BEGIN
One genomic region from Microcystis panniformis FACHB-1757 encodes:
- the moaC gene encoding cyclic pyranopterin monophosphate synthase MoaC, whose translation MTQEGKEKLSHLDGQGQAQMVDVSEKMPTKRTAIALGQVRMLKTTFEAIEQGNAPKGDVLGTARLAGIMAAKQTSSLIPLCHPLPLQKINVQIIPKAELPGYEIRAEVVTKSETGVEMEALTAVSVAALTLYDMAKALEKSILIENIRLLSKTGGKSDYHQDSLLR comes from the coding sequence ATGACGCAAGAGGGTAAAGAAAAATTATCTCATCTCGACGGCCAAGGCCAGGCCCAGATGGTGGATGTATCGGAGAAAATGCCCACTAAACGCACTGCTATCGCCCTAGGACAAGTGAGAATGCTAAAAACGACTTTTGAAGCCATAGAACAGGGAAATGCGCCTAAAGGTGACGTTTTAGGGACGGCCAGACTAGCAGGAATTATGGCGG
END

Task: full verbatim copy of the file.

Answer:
One genomic region from Microcystis panniformis FACHB-1757 encodes:
- the moaC gene encoding cyclic pyranopterin monophosphate synthase MoaC, whose translation MTQEGKEKLSHLDGQGQAQMVDVSEKMPTKRTAIALGQVRMLKTTFEAIEQGNAPKGDVLGTARLAGIMAAKQTSSLIPLCHPLPLQKINVQIIPKAELPGYEIRAEVVTKSETGVEMEALTAVSVAALTLYDMAKALEKSILIENIRLLSKTGGKSDYHQDSLLR comes from the coding sequence ATGACGCAAGAGGGTAAAGAAAAATTATCTCATCTCGACGGCCAAGGCCAGGCCCAGATGGTGGATGTATCGGAGAAAATGCCCACTAAACGCACTGCTATCGCCCTAGGACAAGTGAGAATGCTAAAAACGACTTTTGAAGCCATAGAACAGGGAAATGCGCCTAAAGGTGACGTTTTAGGGACGGCCAGACTAGCAGGAATTATGGCGG